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RICK AND MORTY Gets to the Heart of What Makes Beth Tick (and Worse)

RICK AND MORTY Gets to the Heart of What Makes Beth Tick (and Worse)

Warning-lubba-dub-dub: Spoilers for Rick and Morty follow!

Beth and Jerry have been almost completely absent from Rick and Morty this season, with the focus of the year landing on Morty’s emerging confidence and the revolution at the citadel. But it makes sense that “The ABCs of Beth” would need to bring Morty and Summer’s mother back into the fold before the finale next week. While the episode was one of the clunkier ones, it brought both Beth and Rick to emotional places that seemed impossible even a few episodes ago–notably in “Pickle Rick,” which showcased the height of each Sanchez’s unwillingness to change.

Yeah. They hugged and said, “I love you” like it was no big deal. That’s what this show is. After a lost little boy grows up in a world built by imaginary DNA, surviving by having sex with pretend beasts and eating the offspring until he becomes kingfather and foodbirther, a father telling his daughter that he cares for her is the most shocking thing to happen.

It’s hard to put a robotic finger on why the episode felt flat, but it probably has something to do with waiting so long for a character to figure out something we’ve known for a long time. Beth’s journey to realizing that she’s her father’s daughter is something we have to endure regardless of the creative candy coating. Justin Roiland, Dan Harmon, and the writing team seem to wink at that pain by pressing so hard on Tommy’s (voiced with gleeful abandon by Thomas Middleditch) insistence on using a shoddy play to tell the origin tale Rick’s already figured out. Rick’s got it. We’ve got it. Everyone’s got it. Why can’t Beth just get it?

Plus, her ultimate awareness occurs off-screen, as if the show has grown tired of showing a cartoon bloodbath to pop music. One day, on a DVD extra, we’ll get to see the slaughter of the Froopians.

There’s also the weird note that the series started off suggesting Beth had become a horse because she wasn’t good enough to go through regular medical school, which conflicts a bit with the fact that Beth’s curse is that she’s a genius with a genuinely evil childhood (invisibility handcuffs? teddy bear with anatomically correct innards? lightning gun? night vision googly eye glass? sound-erasing sneakers? a gag that goes on for way too long but then forces you to respect it because of how long it goes?). Her identity has been a plot convenience for too long for this episode to have the impact it was going for, but it’s wonderful to see the family is all teed up for whatever large-scale nonsense is headed their way in the “The Rickchurian Mortydate.”

Even if Beth is just a clone now. I mean, do you think she took Rick’s deal to swap places with an exact duplicate so that she may head off on adventures more suited to her intellect? It seems to me that Beth chose to stay with her family, but there’s a tranquility at the end of the episode that’s a bit too Stepfordian to ignore.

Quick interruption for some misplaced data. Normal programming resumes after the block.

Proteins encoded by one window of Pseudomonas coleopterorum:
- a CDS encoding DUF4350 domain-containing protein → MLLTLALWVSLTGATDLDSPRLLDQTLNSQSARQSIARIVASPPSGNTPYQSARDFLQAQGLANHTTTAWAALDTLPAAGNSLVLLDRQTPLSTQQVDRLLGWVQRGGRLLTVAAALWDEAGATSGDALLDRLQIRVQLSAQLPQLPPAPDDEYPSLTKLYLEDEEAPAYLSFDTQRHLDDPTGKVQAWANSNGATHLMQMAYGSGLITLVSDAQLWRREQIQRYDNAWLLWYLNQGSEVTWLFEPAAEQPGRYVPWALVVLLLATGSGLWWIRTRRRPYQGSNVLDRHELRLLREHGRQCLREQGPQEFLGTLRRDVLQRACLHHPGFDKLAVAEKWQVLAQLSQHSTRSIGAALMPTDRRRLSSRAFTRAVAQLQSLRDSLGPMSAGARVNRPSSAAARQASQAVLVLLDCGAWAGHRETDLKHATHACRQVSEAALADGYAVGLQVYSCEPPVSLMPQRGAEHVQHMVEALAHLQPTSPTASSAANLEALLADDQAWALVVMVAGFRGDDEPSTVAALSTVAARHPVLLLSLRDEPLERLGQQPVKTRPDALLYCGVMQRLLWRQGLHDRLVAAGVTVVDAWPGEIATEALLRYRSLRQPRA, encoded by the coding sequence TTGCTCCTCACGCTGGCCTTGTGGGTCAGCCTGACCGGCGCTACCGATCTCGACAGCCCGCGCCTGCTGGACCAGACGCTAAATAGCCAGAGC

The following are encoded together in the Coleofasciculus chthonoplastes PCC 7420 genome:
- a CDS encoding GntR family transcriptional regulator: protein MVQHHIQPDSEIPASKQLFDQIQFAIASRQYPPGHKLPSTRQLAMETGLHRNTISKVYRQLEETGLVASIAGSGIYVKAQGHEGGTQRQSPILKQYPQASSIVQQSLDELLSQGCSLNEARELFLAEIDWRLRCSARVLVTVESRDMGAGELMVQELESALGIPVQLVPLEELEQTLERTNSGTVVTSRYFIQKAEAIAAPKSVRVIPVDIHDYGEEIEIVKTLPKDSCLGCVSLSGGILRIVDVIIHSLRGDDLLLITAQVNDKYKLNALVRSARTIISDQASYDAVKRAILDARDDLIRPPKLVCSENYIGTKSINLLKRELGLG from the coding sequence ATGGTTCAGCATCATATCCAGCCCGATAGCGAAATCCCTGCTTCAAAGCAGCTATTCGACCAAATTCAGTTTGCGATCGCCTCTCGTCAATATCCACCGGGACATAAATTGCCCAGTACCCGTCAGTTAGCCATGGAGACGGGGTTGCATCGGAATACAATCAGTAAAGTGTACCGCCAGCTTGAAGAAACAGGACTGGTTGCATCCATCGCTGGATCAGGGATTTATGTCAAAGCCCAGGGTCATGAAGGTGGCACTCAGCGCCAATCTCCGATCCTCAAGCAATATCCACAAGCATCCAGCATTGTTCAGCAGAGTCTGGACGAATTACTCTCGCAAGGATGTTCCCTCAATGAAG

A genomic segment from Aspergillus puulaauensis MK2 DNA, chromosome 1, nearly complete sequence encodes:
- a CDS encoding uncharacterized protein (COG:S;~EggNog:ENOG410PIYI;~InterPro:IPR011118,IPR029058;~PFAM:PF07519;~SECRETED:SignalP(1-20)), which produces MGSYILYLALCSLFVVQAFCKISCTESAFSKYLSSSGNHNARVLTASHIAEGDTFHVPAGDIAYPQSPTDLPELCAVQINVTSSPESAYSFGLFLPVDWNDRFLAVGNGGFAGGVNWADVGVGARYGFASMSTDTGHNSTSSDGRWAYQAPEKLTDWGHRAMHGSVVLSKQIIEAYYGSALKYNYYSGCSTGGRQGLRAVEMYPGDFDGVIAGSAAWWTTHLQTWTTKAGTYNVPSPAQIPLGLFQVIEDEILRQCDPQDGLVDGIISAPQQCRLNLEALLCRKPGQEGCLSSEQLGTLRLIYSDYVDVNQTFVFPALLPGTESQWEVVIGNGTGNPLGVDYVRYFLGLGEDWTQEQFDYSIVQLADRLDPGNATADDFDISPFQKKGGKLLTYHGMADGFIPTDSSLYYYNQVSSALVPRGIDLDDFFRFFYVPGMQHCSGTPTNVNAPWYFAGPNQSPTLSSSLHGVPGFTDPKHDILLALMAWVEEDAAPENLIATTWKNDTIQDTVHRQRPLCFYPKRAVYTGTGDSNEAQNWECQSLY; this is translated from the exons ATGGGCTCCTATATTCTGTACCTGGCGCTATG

Meanwhile, it’s a testament to the show’s strengths that a Beth story and a Jerry story can get equal screen time, and I can forget the Jerry story twice as fast. His dalliance with the psychic Krutabulon was fun, Chris Parnell continued to drop incredible work as the show’s Mr. Cellophane, and everyone had a hunting good time. It’s hard to see whether Jerry has grown in any real way. Or if he can. He’s mired in a different flavor of self-loathing. A co-dependent version where he keeps waving his arms out of the quicksand with no one on the edge to help him out. Summer challenged him to pull himself out in this episode, and…he didn’t. He went right on weaseling his way out of a tough situation by blaming his children for the breakup with Kiara.

What’s fantastically clever about how Rick and Morty treats Jerry is that he always retains the ability to fool us. No matter how many times he lets everyone down, he’s still there, scraping by with the potential to have potential. When his apartment is decorated, and he can move things with his mind, it genuinely appears as though he’s made a big stride in changing his life for the better, but he hasn’t. He’s literally leeching off of someone else. Again. His powers aren’t even permanent–he gets them from having sex with Kiara. Once she’s out of his life, he will revert back to his sad sack self once more, scuttling around his dingy apartment without his children or ex-wife in his life.

Unless something dramatically changes in the season finale.

“The ABCs of Beth” was funny, but it faced an uphill battle because both stories were about characters stuck in ruts. Beth was stuck denying a true nature that has kept her defending her father regardless of how much it damages her family. Jerry was stuck, and remains stuck, in an empty life that he doesn’t have the strength to define for himself. Tommy was stuck in a cartoon paradise from hell.

But the show slogged through those ruts to emerge on the other side with something amazing. The season started with Rick turning himself into a pickle to get out of therapy, and Beth rewarding that behavior by wanting to go get blasted at the bar with him afterward. It looked like growth wasn’t in the cards. Beth wasn’t mature enough. Or Rick’s calculus couldn’t allow for it. But now here we are. One happy family.

Images: Cartoon Network/Adult Swim

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